Price control of any product always inevitably leads to scarcity.  In Venezuela today, people queue up for hours to buy bread, milk, meat and other basic necessities, because of the government’s attempt to control prices.  For decades, expensive and unsustainable subsidies on fuel have curtailed growth in developing countries.  Most countries like Malaysia that once had this policy have since abandoned it, releasing resources for investment in vital job creating infrastructure.

If you have cancer or any serious medical condition in Nigeria today, the prognosis for you, humanly speaking, is dire.  This is the reality for over 90 per cent of Nigerians who cannot travel to India or the West for treatment.   Sadly, thousands of our fellow citizens are dying every single day in hospitals across the land from treatable illnesses because of the lack of drugs and basic medical equipment.  The poor are bearing the brunt of past fuel subsidy policies that have impacted on investment in critical sectors of the economy.  Like most successful economies, the poor would benefit more through targeted measures to reduce the cost of travel.

Nigeria is believed to consume about 30m litres of petrol a day, but at the height of the last oil boom the government was subsidising over 40m litres of imports of the product a day, in effect, subsidising petrol cost for neighbouring countries. Freeing up the market to competition will save the country huge costs of subsidising petrol for the rest of West Africa.  The competition that will result with full price deregulation would enable private operators to build refineries here in Nigeria and export refined products to Africa and the world at large, increasing foreign exchange earnings for the country.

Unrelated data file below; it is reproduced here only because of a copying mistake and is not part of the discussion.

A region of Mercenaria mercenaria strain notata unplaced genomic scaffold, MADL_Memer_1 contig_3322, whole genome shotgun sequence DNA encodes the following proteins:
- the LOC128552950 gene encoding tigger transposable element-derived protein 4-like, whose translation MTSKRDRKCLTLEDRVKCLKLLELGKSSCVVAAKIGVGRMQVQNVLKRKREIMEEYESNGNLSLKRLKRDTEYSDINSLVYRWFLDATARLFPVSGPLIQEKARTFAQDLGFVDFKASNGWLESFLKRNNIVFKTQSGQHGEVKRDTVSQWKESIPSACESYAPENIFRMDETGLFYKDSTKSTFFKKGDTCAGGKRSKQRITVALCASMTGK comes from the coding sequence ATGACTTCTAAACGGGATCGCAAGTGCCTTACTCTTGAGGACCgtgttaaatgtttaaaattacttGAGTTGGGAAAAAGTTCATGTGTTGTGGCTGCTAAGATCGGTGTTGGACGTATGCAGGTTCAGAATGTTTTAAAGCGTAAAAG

It is time to put sentiments to one side and bury the lie that subsidy helps the poor.  The subsidisation of petrol instead is making the nation poorer.  The poor will be better served if the trillions of naira spent on fuel subsidy were invested in schools, hospitals, power and other public infrastructure instead of making dollar millionaires of oil marketers, the NNPC officials and petrol price regulatory agency officials.  Until as a people we address the issue of price regulation of petrol, there will continue to be incessant fuel scarcity in Nigeria.

Nwachukwu, an international business analyst based in London, UK, wrote in via emmanuel@pssolutions-ltd.com